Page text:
Trent hopes that grid computers can revolutionize drug discovery for rarer cancers, which don’t attract the attention of the pharmaceuticals because of economics. He’s particularly interested in childhood cancers. “There’s no money in research for kids,” he says. “Cancer is older person’s disease.”
Kentucky is an unlikely place to be running a state-of-the-art medical research program. Known for its bourbon, fried food and tobacco, cancer rates here are 220% higher than the national average. It leads the nation with lung and colorectal cancers, as well as heart disease.
“There’s a lot of smoking and poor dietary habits here,” says Gupton.
Kentucky is very poor. Median state income is $42,000 per family, but can dip to $10,000 for the poorest counties, where unemployment soars to 20% and nearly 40% of the population live below the national poverty line. If you look at a map of educational attainment against income level, “large swathes of Kentucky look like Indian reservations in New Mexico,” says Gupton.
Gupton recalls the reaction of a member of his hometown school board when first told about the Dataseam Grid. “He’s a farmer. Eaten up by cancer. He was alive just to spite it. Overalls. Muddy boots. He said, ‘I don’t know anything about computers, but if it’ll help fight cancer, we’ll help to put it in tonight.'”
Gupton continues: “I hate to sound like we’re unhealthy and uneducated, but we have our challenges.” Employment in Kentucky has traditionally been coal mining. But as the industry has shrunk, jobs have disappeared and new ones haven’t materialized. Lack of education only compounds the problem. “But we also have our opportunities,” he adds.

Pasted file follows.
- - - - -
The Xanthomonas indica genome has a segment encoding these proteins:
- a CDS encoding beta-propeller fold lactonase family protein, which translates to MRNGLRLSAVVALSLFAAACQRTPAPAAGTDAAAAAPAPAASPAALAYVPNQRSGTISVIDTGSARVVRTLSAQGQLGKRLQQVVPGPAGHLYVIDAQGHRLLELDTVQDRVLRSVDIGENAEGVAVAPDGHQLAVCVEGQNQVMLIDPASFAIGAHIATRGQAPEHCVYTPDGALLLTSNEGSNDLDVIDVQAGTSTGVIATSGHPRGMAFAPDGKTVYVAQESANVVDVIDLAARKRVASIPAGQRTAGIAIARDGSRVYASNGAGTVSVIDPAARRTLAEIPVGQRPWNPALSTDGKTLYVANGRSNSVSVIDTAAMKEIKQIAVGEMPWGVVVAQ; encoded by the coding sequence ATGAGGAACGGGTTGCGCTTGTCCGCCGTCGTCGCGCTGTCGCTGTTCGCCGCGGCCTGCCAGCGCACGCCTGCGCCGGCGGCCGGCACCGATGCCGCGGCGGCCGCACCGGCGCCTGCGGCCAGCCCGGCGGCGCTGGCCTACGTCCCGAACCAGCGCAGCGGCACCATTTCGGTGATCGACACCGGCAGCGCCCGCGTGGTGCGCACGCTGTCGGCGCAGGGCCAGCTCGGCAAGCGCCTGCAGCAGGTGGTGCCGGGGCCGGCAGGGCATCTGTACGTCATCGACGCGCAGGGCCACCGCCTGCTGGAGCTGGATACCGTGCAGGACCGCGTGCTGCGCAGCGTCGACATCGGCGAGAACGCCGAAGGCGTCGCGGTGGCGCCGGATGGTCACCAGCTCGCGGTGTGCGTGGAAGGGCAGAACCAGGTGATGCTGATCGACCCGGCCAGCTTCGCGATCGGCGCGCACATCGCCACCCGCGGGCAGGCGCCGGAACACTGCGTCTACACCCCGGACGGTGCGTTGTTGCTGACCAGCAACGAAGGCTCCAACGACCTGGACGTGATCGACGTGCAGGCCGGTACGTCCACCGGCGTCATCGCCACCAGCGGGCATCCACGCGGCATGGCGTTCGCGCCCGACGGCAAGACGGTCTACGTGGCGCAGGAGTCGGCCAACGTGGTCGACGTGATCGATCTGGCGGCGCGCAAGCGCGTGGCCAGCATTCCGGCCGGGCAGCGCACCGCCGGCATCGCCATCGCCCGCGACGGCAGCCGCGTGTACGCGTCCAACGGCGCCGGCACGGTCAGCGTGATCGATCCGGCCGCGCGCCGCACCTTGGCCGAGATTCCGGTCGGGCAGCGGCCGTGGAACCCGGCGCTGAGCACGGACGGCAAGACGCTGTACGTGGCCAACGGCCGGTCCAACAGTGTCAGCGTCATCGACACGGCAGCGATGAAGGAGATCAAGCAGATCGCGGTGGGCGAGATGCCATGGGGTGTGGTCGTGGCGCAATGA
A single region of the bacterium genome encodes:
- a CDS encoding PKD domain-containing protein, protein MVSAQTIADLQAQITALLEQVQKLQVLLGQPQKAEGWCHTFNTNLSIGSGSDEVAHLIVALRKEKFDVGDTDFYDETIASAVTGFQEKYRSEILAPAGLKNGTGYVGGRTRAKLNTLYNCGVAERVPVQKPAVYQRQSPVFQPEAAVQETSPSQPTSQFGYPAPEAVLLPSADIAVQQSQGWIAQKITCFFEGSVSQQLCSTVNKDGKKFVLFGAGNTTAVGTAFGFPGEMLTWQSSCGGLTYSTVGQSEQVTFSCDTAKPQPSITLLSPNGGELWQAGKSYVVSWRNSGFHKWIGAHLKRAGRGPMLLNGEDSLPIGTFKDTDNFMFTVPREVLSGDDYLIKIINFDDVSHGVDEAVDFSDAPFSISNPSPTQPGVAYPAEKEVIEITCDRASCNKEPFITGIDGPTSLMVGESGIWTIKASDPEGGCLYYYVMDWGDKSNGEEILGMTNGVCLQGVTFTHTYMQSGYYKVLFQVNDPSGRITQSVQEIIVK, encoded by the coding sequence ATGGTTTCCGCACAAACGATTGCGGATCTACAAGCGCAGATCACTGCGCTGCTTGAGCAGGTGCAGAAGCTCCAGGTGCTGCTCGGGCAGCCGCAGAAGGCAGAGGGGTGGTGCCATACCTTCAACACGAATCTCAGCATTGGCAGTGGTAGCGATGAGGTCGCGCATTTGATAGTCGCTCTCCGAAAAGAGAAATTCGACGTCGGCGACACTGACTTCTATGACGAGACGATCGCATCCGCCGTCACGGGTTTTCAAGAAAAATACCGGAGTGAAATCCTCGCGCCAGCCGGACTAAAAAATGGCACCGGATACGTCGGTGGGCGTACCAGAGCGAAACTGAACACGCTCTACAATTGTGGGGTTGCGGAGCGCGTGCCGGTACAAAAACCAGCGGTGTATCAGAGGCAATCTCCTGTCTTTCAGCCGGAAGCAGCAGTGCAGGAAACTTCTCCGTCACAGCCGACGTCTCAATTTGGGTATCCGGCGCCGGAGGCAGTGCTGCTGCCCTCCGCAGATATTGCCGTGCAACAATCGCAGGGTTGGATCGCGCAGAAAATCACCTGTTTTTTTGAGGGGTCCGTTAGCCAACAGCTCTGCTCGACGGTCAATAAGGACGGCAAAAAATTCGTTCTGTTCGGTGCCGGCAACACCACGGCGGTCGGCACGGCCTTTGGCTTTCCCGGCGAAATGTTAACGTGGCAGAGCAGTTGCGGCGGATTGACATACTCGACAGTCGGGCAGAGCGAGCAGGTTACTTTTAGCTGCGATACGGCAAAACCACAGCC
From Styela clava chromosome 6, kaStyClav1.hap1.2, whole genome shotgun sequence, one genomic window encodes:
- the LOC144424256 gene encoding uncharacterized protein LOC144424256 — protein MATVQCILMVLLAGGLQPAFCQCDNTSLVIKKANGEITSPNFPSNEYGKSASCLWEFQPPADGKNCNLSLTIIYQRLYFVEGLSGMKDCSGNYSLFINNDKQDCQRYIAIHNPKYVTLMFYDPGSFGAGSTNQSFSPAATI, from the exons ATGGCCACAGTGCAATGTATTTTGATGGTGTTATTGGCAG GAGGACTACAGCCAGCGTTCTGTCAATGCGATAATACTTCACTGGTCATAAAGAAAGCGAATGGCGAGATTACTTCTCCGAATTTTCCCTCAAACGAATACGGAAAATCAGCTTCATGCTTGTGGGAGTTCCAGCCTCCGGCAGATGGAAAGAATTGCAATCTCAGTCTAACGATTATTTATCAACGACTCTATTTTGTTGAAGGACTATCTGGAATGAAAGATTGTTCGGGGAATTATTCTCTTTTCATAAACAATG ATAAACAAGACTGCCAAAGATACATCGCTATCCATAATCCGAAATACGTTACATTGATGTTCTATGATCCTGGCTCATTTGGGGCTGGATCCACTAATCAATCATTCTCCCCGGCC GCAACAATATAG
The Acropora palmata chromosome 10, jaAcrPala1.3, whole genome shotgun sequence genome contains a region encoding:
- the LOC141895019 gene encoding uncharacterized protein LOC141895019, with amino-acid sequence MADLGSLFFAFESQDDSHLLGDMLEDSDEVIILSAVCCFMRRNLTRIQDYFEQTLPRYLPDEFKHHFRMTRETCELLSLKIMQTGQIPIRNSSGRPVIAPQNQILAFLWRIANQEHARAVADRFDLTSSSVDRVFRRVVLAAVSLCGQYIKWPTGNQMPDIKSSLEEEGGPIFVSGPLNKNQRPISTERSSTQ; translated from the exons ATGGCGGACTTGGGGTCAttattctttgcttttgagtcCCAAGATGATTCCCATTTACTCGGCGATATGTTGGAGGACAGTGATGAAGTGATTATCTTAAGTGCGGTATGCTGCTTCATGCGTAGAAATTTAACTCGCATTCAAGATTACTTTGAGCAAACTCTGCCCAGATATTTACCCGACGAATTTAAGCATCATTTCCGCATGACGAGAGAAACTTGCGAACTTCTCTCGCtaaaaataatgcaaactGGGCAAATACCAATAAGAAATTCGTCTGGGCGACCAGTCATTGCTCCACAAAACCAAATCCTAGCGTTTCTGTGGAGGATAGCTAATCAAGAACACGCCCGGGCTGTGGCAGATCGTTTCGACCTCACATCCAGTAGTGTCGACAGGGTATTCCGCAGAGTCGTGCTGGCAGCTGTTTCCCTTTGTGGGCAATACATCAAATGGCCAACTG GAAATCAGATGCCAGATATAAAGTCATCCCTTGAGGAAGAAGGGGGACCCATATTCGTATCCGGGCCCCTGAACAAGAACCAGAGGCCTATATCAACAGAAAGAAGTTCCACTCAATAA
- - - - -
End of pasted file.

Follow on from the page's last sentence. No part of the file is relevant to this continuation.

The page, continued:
“Educate the workforce, and the companies will come,” says Henry Hunt, Dataseam’s chief operating officer. “Before these kids’ future was mining, maybe. Now we’re sending kids to college with scholarships.”
Education is really what gets the Dataseam team fired up. This is the part of the program that Gupton is most passionate about. Finding anti-cancer drugs is cool, but giving kids an education is what really drives him.
Some of the schools were running Macs from the LC-era. Now the kids are producing podcasts, newsletters and digital videos. They’re streaming basketball games, communicating with other kids and troops overseas, and using them for schoolwork.
Dataseam awards about 20 paid scholarships a year, sending students to two local universities — University of Louisville and Morehead State University. It has also provided training and career development for about 6,000 teachers.
It has also trained more than 112 school IT technicians with Apple professional certifications, making Kentucky the highest concentration of Apple-certified technicians in the U.S., on a per capita basis.
“We’re growing minds,” Gupton says. “It’s not about having a strong back. It’s about whether you can think.”
He continues: “The jobs we’re trying to create are the ones that create a new economy in the state and sustainable wealth. We’re driving economic development. We’re building human infrastructure and capital.”
Gupton talks about a man from Martin County, where Lyndon B. Johnson declared the war on poverty in 1964. He started out as a janitor in the school system making less than $14 an hour. He studied to be a certified Apple systems engineer, a program supported by Dataseam. Now he works in a local school district as a certified technology professional, making $50-60,000 a year. “This guy is one of the successes of the program,” says Gupton. “He shows what education is all about. It’s had a tremendous impact on his life and his family.”
“It used to be about seams of coal,” Gupton says. “Now it’s seams of data.”